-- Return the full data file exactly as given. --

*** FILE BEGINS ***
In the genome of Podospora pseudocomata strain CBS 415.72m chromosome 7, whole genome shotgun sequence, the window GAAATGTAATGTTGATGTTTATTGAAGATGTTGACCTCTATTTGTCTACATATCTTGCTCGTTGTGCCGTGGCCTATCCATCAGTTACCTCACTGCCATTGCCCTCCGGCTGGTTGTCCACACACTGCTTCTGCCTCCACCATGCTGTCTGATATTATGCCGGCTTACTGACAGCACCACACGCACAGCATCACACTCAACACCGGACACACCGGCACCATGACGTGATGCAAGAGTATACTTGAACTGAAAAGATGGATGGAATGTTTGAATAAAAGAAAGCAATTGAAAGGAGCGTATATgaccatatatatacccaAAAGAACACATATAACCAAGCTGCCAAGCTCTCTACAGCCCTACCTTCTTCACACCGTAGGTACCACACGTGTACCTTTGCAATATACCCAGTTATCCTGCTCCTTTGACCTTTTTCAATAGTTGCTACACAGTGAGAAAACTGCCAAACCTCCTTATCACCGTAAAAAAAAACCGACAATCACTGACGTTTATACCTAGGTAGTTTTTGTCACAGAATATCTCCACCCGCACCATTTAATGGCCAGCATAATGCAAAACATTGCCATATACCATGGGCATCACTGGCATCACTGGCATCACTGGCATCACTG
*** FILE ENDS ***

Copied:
In the genome of Podospora pseudocomata strain CBS 415.72m chromosome 7, whole genome shotgun sequence, the window GAAATGTAATGTTGATGTTTATTGAAGATGTTGACCTCTATTTGTCTACATATCTTGCTCGTTGTGCCGTGGCCTATCCATCAGTTACCTCACTGCCATTGCCCTCCGGCTGGTTGTCCACACACTGCTTCTGCCTCCACCATGCTGTCTGATATTATGCCGGCTTACTGACAGCACCACACGCACAGCATCACACTCAACACCGGACACACCGGCACCATGACGTGATGCAAGAGTATACTTGAACTGAAAAGATGGATGGAATGTTTGAATAAAAGAAAGCAATTGAAAGGAGCGTATATgaccatatatatacccaAAAGAACACATATAACCAAGCTGCCAAGCTCTCTACAGCCCTACCTTCTTCACACCGTAGGTACCACACGTGTACCTTTGCAATATACCCAGTTATCCTGCTCCTTTGACCTTTTTCAATAGTTGCTACACAGTGAGAAAACTGCCAAACCTCCTTATCACCGTAAAAAAAAACCGACAATCACTGACGTTTATACCTAGGTAGTTTTTGTCACAGAATATCTCCACCCGCACCATTTAATGGCCAGCATAATGCAAAACATTGCCATATACCATGGGCATCACTGGCATCACTGGCATCACTGGCATCACTG